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5 Books like Into the Wild: Discover Your Soul

Kedar Prasana itcherJon Krakauer managed to touch the heartstrings of millions with this poignant yet all too real tale. There have been many great travelogues but this one stands out because of its tragic young hero. If you have read and loved it, you can add these few books similar to ‘Into the Wild’ to your ‘to-read’ list right away: ‘Walden’, ‘The Journals of Lewis and Clark’, ‘Kon-Tiki’, ‘The Enigma of Arrival’ and ‘On the Road’. ~ Kedar Prasana

Grim, Tragic, yet Inspirational

What if I were smiling and running into your arms? Would you see then what I see now?

Joseph Conrad, a master storyteller, once remarked that a good book shouldn’t make the reader want for more. It should rather make him feel sorry that whatever worth reading is past them.

‘Into the Wild’ by Jon Krakauer certainly passes this test. It’s a non-fiction book (further popularised by the eponymous movie directed by Sean Penn) compiled from notes and journals of a young adventurer from Virginia, Chris McCandless. If you often wonder what it is like to put one’s life at stake for greater joys, here are some books like ‘Into the Wild’ for your candle-burning sessions.

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Books Similar to ‘Into the Wild’…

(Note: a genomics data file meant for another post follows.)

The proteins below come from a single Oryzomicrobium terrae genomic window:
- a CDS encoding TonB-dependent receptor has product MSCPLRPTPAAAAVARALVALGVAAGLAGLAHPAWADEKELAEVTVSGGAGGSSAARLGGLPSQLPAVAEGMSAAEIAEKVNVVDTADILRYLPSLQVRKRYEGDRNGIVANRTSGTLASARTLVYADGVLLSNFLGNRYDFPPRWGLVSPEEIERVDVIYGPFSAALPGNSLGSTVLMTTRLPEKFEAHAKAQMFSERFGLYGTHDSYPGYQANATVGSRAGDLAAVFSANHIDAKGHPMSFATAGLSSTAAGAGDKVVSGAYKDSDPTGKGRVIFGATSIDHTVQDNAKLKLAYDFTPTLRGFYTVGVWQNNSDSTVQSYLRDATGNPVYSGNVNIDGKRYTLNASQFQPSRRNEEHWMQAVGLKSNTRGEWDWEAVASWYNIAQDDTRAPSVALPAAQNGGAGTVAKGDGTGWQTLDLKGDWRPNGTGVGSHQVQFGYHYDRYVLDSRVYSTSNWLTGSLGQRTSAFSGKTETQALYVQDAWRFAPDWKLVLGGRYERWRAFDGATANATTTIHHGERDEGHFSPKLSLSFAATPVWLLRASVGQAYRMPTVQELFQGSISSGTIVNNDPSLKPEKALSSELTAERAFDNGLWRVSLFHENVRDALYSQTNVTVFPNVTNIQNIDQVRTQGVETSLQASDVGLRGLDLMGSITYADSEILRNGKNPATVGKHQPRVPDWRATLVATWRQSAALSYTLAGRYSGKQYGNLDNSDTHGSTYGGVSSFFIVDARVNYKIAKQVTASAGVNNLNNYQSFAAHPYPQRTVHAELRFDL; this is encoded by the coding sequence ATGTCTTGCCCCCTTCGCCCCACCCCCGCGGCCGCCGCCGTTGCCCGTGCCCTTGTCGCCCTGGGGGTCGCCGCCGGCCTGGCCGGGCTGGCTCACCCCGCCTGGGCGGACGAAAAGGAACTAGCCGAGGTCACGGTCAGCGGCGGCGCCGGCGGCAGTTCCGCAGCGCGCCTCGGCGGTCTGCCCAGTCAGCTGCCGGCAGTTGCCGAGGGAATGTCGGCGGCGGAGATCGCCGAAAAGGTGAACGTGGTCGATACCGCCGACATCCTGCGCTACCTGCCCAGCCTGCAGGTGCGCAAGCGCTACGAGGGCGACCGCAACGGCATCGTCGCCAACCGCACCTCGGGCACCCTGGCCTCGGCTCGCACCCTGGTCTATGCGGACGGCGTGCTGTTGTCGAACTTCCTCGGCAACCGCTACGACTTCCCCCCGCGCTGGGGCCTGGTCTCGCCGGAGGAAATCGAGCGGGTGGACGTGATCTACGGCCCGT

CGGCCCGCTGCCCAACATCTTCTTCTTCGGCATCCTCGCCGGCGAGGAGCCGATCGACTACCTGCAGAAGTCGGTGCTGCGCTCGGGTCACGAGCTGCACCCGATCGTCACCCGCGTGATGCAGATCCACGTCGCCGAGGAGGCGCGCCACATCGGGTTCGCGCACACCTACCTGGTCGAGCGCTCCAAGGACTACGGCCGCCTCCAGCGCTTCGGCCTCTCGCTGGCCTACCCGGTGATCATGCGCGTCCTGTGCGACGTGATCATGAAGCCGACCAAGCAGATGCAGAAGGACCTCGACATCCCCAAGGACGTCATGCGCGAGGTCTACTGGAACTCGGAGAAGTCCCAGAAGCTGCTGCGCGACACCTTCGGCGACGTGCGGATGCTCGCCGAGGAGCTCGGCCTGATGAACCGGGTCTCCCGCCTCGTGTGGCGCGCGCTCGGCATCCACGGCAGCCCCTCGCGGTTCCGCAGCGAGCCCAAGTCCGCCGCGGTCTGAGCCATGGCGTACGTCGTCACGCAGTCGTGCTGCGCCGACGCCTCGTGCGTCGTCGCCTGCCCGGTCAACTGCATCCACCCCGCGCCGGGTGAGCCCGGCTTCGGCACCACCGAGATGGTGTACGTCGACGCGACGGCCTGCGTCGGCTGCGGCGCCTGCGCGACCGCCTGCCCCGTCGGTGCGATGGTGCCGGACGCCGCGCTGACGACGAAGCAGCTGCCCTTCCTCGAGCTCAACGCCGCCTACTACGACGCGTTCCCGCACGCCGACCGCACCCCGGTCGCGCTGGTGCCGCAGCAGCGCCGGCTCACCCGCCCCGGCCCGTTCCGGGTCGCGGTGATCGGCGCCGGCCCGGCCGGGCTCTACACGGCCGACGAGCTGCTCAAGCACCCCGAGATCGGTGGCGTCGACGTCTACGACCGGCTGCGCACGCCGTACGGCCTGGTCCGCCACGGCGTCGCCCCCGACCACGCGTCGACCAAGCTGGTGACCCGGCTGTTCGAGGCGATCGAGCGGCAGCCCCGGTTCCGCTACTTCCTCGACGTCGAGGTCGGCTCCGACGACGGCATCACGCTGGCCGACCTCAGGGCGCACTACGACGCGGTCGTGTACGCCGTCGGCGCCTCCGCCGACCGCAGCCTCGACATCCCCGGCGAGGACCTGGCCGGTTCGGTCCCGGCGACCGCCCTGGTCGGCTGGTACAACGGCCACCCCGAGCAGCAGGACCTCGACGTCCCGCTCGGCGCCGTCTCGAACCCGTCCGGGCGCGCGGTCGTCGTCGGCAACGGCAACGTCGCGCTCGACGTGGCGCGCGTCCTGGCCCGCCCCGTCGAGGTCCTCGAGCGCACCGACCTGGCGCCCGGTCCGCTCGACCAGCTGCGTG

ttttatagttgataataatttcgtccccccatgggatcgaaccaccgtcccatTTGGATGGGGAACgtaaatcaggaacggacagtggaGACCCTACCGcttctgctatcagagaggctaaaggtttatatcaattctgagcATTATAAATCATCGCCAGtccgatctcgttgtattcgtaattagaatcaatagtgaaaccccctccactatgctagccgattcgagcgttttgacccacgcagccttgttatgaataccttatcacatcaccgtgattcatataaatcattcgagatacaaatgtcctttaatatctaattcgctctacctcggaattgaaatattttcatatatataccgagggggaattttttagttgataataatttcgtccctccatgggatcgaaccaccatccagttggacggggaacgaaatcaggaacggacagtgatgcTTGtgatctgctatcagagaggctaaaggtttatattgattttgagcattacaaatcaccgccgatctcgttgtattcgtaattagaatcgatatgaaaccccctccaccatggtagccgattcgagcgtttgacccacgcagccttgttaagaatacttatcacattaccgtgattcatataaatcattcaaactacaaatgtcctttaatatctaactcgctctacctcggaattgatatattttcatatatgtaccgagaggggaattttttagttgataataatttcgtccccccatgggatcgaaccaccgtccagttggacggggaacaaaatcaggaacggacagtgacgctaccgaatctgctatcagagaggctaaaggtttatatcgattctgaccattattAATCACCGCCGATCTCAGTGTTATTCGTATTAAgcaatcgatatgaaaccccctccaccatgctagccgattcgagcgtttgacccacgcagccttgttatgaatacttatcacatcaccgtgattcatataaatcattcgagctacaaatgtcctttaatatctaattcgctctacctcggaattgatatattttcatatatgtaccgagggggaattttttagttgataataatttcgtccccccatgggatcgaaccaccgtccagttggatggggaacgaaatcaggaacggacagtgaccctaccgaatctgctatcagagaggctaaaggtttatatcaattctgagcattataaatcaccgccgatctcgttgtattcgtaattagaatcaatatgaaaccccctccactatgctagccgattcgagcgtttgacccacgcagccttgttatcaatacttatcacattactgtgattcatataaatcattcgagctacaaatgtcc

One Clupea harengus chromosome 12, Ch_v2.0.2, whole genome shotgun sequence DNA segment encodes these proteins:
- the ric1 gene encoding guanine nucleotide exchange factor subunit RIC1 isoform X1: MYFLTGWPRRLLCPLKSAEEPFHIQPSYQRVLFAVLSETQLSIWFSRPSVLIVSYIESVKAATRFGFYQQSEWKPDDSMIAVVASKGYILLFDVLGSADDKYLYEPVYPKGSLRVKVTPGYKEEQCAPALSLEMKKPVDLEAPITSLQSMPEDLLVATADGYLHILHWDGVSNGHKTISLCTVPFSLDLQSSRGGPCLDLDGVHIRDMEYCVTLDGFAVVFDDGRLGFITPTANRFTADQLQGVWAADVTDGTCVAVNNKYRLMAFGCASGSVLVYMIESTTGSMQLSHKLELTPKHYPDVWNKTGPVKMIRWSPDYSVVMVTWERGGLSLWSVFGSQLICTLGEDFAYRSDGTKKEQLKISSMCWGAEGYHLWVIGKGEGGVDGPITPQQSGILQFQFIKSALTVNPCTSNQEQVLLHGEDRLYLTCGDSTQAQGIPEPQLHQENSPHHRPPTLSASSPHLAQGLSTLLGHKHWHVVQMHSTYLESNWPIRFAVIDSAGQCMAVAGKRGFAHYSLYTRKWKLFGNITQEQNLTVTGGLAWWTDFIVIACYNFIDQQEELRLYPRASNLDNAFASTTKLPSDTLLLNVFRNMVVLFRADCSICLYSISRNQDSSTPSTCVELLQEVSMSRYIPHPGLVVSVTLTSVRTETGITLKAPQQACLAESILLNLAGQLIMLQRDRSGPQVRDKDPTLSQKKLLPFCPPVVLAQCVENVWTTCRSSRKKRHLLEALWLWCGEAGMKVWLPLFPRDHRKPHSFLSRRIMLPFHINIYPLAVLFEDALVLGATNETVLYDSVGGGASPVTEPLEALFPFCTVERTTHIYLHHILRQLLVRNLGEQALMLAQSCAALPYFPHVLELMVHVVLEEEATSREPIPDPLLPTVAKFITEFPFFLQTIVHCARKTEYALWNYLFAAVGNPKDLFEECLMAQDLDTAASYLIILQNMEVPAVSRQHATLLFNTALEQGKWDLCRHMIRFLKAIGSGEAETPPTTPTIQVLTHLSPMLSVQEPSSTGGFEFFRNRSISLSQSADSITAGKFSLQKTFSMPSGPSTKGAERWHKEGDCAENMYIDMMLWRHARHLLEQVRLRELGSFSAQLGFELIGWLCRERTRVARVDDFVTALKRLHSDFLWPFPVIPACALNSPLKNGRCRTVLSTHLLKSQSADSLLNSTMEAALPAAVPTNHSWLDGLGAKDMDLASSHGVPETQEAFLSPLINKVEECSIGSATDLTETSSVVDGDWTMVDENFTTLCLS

‘Walden’ (H.D. Thoreau, 1854)

Image Source: Multipli

I find it wholesome to be alone the greater part of the time. To be in company, even with the best, is soon wearisome and dissipating. I love to be alone. I never found the companion that was so companionable as solitude…

While Chris McCandless went on a journey seeking solitude for self-discovery, H.D. Thoreau embraced the frosty forests of Massachusetts with an even bigger ambition: discovery of truth and humanity.

On another note, ‘Walden’ managed to influence a certain lanky Indian youth and an affable Southern King to preach disobedience and non-violence among their millions of followers.  

Similarity Match: 95%
‘Walden’ and ‘Into the Wild’ are separated by over a century but they have that ubiquitous undertone of youthful ambitions to change oneself to change the world at large.

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‘The Journals of Lewis and Clark’ (Meriwether Lewis and William Clark, 1904)

Image Source: The Federalist Papers

Everything is to the West. Life is to the West, Ma…

The Journals of Lewis and Clark’ were recorded in the first and second decade of the nineteenth century. They were compiled and published to a great acclaim, in 1904.

Just like Chris McCandless grapples with personal problems and resorts to finding answers in nature, two families in ‘The Journals of Lewis and Clark’ make the fateful Westward journey, like thousands of other families of their time.

Similarity Match: 90%
‘The Journals of Lewis and Clark’ takes us on a more-or-less tragic trip that’s you can’t help but get sucked into – much like ‘Into the Wild’.

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‘Kon-Tiki’ (Thor Heyerdahl, 1948)

Image Source: Blind Flaneur

Progress can today be defined as man’s ability to complicate simple things…